A recent pair of Ontario Superior Court decisions offered interesting insight on the determination of reasonable notice when faced with widely considered "outlier" factors. The two decisions, Flack v. Whiteoak Ford Lincoln Sales Limited ("Flack") and Ewach v. Whiteoak Ford Lincoln Sales Limited ("Ewach"), were presented back-to-back to Justice S.F. Dunphy and involved the same employer and employees in similar circumstances.
These matters involved a pair of 61-year old plaintiff employees who had been employed by the defendant employer without an enforceable written employment agreement, for nine (9) months (Flack) and nineteen (19) months (Ewach), respectively. Both individuals were employed by the defendant in sales positions and their compensation was entirely commission based. However, Flack worked in a more senior role, and earned significantly higher income than Ewach - albeit in a short stint with the defendant. The plaintiffs were terminated in or around January 2020 (Flack) and December 2019 (Ewach), respectively - importantly, several months before the onset of the COVID-19 pandemic.
As the Employer's Edge blog has explained on several occasions, without an enforceable employment agreement the reasonable notice period is determined on a case-by-case basis, using a well-recognized set of factors stemming from the seminal decision in Bardal v Globe and Mail Ltd. (known as the "Bardal Factors"). The Bardal Factors include the employee's: (1) age at the time of termination, (2) length of employment, (3) character or nature of employment, and (4) the availability of similar employment.
In applying the Bardal Factors, Justice Dunphy offered a refreshing perspective on the relevance and weight of each factor in the specific circumstances. For instance, Justice Dunphy stated the following:
- Short service does not always attract lengthier notice periods: "Absent other factors that would tend to push towards a lengthier notice period, a short period of service does tend to push the needle towards a lower rather than higher notice period." In this regard, Justice Dunphy indicated that factors such as inducement or if either plaintiff was a high-level executive, may serve to lengthen the notice period.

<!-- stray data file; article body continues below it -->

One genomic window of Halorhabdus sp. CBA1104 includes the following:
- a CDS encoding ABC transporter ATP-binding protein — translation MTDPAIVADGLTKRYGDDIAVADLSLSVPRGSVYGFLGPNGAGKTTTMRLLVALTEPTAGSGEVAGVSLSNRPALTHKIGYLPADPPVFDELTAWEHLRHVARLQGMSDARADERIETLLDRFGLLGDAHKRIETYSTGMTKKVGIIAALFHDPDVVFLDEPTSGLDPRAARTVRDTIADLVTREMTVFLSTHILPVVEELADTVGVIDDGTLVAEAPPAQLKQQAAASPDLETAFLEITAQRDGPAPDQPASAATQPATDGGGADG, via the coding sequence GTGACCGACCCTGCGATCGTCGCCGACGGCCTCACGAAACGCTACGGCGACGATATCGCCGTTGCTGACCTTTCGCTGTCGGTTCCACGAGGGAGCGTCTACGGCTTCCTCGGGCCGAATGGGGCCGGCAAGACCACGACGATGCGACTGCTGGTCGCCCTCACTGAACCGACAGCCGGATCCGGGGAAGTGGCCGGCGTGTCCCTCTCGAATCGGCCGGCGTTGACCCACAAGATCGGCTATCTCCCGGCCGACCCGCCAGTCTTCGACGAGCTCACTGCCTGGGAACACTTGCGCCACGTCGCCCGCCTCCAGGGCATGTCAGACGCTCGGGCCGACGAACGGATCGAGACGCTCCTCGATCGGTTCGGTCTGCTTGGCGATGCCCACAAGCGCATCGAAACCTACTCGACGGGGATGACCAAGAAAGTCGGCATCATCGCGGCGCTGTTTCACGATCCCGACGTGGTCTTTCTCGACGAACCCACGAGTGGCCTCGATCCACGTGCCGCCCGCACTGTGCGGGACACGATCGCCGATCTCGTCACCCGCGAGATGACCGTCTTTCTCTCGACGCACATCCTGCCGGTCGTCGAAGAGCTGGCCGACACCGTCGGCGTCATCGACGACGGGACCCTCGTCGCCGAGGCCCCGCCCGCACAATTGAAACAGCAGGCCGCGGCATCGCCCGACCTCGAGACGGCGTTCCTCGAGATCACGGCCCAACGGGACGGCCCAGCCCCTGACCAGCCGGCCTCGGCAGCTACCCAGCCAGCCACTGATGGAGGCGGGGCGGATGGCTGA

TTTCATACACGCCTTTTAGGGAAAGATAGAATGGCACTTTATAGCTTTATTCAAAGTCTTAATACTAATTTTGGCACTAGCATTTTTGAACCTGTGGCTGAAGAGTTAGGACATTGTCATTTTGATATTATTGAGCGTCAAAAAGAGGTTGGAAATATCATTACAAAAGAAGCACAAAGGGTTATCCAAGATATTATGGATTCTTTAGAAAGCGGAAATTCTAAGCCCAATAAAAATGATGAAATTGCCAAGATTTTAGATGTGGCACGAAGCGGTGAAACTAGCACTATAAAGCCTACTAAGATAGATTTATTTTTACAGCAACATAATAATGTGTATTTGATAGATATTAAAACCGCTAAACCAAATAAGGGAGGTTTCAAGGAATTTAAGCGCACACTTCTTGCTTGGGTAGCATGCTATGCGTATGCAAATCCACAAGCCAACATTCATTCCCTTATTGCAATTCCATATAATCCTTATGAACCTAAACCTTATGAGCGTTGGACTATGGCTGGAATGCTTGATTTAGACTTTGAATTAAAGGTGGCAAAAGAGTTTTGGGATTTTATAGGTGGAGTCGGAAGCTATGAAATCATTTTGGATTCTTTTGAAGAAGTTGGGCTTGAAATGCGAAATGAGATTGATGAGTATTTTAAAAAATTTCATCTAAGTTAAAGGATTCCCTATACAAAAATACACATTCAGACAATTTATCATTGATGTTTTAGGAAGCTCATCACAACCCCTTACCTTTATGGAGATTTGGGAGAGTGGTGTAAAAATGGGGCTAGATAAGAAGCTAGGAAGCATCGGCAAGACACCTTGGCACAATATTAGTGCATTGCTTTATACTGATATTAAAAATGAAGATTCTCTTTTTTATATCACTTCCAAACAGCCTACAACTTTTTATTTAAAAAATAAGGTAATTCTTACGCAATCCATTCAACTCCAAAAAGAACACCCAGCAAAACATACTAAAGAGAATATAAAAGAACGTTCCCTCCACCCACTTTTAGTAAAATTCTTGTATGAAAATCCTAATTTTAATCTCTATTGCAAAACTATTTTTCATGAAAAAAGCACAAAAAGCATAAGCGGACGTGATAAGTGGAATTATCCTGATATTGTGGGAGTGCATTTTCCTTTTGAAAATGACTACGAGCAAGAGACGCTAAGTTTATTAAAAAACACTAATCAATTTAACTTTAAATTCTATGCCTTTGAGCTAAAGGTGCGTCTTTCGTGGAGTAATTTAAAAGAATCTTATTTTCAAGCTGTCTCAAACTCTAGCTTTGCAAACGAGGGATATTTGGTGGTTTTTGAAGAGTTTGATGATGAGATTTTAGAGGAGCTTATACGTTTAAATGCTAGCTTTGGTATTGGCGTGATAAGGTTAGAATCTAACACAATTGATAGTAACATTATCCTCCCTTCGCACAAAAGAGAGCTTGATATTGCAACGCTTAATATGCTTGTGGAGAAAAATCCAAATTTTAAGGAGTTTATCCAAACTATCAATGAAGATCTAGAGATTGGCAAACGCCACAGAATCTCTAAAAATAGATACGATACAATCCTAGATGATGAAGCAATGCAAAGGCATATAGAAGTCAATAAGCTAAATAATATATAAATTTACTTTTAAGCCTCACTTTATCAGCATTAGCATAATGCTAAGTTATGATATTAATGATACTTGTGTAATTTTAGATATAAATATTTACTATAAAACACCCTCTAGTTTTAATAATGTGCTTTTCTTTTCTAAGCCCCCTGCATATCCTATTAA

- Older employees are not always entitled to greater notice periods than younger employees: Justice Dunphy indicated that while age is certainly a factor, "the impact of that factor is one that must be assessed in combination with all other relevant factors and in the particular circumstances of the individual in question. Age may be a desirable attribute for some positions and an impediment for others."
- The impact of the Pandemic does not have any bearing on terminations that occurred before February to March 2020: Justice Dunphy shared a similar sentiment in both decisions indicating, "COVID was doubtless a hardship to Mr. Flack and the defendant both. I cannot allow sympathy for the plight of one party or another sway my impartial assessment of the facts. COVID was clearly a subsequent event in this case and ought not to impact the determination of the period of reasonable notice [emphasis added]."
- Reasonable mitigation requires more than a minimal effort: While mitigation did not play a significant role in either matter, Justice Dunphy in Ewach did confirm that while the burden of establishing unreasonable mitigation lies with the defendant, "A single barely legible record of job search efforts without more hardly provides comfort that the plaintiff in question was being sufficiently proactive and diligent."
Ultimately, the court determined that the plaintiffs were entitled to reasonable notice periods of two (2) months (Flack) and 2.5 months (Ewach), respectively. Both awards were well below the notice periods claimed by the plaintiffs, i.e. eight (8) months (Flack) and ten (10) months (Ewach), and better aligned with ranges submitted by the defendant.
These decisions represent a major win for employers in Ontario. There is a commonly held belief that terminating a short-service, advanced-aged employee without an enforceable termination clause is akin to setting oneself on fire, when taking into consideration the perceived risk associated with combination of these outlier factors. However, the court once again confirmed that the determination of the reasonable notice period is not an exact science, and each case must be considered on their own merits with reference to the Bardal Factors. For both Flack and Ewach, neither employee was particularly disadvantaged by their age or length of service, and were given several months to secure alternate employment before the Pandemic stymied the job market. As such, the court opted to look past these seemingly glaring factors and offered a decision that was reasonable in the circumstances.
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